Tag Archive for PR

VSnap – Personalizing The Community

I sat down with Trish Fontanilla, the Vice President of Community and Customer Experience at Vsnap. Fontanilla has built a community from the ground up; she started working with the company before its product was launched.

Since Vsnap is a startup company, Fontanilla is a one-person team in regards to handling Vsnap’s social media feeds and overall customer experience. As a result, Fontanilla has acquired a lot of different skills when it comes to handling an online community.


You have value in every aspect of the business

Fontanilla said that she participates in almost every company meeting. As a community manager, Fontanilla has insight as to what the customers want.

“I think that in every department, someone needs the voice of the community,” Fontanilla said. “Someone needs to talk on behalf of the customers.”

Vsnap's Trish Fontanilla says that a community manager provides value to every company meeting. Screenshot taken by Zachary J. Prutzman. All rights reserved.

Vsnap’s Trish Fontanilla says that a community manager provides value to every company meeting.

The use of sentiment analysis provides Vsnap with an understanding of how customers feel about its product. Fontanilla uses this information to shape product development, and enhance the customer’s overall experience.

“[I] could easily pop into any meeting and have a valuable perspective,” Fontanilla said.


You get to hear the news first

A great part about handling the community is that many customers reach out to Fontanilla about their experiences with the product. Relaying this feedback to the product development team helps shape the application.

I’m pretty much the first person that gets to hear really awesome customer stories,” Fontanilla said. “On the flip side of that, I also get to see when people are not happy with us.”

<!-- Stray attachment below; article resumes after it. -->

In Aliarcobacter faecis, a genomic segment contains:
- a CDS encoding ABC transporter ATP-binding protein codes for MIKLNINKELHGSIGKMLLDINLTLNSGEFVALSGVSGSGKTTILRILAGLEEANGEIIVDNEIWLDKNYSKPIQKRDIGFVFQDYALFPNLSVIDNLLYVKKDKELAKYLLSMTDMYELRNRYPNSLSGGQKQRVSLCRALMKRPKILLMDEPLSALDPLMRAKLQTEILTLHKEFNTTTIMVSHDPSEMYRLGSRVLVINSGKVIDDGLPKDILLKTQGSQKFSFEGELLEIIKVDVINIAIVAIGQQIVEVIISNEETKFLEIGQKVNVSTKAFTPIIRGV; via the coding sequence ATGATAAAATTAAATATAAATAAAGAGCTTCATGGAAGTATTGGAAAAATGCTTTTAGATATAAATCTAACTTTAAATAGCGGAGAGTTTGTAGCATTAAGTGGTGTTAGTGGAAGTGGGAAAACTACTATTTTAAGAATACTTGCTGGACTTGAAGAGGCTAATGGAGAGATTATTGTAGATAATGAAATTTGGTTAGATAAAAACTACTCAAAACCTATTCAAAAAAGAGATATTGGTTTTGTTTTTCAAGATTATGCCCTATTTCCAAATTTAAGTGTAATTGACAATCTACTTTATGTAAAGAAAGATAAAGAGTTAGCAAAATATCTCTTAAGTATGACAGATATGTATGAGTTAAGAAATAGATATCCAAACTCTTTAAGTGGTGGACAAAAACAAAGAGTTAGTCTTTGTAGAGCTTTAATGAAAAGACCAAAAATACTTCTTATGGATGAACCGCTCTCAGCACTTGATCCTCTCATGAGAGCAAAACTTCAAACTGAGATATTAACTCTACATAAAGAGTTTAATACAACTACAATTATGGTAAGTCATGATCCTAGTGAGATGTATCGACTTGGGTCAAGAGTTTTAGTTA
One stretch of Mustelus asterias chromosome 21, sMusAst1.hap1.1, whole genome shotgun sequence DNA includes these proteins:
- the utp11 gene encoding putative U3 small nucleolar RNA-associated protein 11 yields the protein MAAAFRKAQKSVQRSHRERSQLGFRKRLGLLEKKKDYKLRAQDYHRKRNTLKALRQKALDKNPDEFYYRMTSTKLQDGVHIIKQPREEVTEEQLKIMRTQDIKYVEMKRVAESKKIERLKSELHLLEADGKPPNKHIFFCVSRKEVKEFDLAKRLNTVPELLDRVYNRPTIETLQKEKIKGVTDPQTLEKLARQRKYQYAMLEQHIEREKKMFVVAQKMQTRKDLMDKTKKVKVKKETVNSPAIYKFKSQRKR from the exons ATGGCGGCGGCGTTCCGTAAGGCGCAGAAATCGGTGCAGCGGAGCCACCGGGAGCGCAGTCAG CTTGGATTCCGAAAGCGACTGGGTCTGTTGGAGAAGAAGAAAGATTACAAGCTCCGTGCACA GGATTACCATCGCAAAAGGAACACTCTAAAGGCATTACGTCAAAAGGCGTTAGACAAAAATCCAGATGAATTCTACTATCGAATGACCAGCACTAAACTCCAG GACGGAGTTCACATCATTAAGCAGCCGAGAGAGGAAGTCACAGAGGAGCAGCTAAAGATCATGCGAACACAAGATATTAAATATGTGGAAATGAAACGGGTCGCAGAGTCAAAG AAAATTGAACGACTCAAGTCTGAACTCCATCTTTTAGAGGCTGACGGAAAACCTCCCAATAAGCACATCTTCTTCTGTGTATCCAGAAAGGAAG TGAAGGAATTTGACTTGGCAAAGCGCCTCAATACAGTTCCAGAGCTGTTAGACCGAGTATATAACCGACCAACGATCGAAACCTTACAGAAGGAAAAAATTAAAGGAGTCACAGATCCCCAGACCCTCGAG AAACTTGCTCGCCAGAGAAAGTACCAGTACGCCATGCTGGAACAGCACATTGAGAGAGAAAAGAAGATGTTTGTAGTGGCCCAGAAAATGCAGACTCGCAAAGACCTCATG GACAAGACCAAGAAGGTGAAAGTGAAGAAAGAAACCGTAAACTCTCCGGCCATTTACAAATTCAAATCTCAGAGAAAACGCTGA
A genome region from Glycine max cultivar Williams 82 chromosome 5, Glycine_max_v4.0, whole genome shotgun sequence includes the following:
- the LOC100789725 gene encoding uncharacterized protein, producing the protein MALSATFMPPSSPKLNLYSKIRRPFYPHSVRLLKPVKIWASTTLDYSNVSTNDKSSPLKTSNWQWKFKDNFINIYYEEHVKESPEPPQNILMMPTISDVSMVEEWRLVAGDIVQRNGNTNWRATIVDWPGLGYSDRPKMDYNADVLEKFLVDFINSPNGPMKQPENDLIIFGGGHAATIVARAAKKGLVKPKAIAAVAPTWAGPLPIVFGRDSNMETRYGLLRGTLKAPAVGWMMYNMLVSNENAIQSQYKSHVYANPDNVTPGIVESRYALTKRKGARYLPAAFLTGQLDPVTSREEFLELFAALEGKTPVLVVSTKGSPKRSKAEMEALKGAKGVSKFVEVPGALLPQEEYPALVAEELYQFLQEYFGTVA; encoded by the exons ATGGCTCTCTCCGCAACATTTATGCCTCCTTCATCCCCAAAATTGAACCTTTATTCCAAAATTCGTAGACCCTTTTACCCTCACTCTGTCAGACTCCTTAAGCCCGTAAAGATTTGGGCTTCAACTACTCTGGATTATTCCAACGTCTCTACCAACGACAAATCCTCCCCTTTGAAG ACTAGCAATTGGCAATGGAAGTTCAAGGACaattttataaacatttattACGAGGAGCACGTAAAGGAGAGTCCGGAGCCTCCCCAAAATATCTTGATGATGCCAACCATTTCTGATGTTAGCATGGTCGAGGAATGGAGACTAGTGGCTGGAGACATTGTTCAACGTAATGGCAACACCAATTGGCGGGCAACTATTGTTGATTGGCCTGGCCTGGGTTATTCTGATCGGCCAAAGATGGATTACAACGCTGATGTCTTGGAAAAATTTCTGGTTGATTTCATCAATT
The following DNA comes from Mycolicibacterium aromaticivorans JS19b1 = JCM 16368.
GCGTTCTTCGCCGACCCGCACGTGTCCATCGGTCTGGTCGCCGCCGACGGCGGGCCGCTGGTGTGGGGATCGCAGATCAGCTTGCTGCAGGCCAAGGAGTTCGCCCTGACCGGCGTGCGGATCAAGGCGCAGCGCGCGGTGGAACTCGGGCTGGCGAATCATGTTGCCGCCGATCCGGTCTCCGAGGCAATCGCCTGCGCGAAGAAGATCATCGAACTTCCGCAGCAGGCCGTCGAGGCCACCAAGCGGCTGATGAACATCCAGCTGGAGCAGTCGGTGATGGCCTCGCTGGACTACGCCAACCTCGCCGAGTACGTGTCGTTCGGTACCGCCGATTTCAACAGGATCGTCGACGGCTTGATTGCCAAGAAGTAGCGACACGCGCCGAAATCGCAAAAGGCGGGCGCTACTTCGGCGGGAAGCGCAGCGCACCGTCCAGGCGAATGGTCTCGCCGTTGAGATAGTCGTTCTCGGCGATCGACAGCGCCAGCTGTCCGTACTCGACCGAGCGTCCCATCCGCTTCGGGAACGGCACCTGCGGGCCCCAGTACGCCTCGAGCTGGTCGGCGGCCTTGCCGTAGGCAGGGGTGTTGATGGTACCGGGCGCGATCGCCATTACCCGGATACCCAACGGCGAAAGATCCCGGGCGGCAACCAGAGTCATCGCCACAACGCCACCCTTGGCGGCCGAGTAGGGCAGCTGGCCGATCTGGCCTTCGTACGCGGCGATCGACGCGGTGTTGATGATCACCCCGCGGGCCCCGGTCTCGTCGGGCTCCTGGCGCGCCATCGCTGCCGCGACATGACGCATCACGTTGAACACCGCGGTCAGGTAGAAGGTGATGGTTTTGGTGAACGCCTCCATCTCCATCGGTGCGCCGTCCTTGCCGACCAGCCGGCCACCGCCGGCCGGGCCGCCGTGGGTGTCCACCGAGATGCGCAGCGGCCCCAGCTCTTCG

Know why you are apologizing

It’s no surprise that customers use social media to voice their displeasure with a product.

“One of the reasons people lash out on social media is because they feel like no one is listening,” Fontanilla said.

While it is important to apologize, Fontanilla said that you first need to listen. It is important to know why you are apologizing, and how you can help the customer. Simply scanning an email for keywords and giving a bland response is not enough; the reply needs to be tailored to each individual customer. Make sure that you are alleviating the customers’ needs.


Your social media sites are not PR

Realize that your community is not simply public relations for the company. Fontanilla stressed the importance of promoting other local businesses and events through her social media feeds. The value is that the favor could be reciprocated in the near future.
Also, try to take these relationships offline as often as possible. When Fontanilla was working for Bands In Town, she would meet up with local, active community members at concerts. The more you can interact with your customers, the better.

The full interview is available here. Enjoy.

Micro Approach Best in the Macro Blog World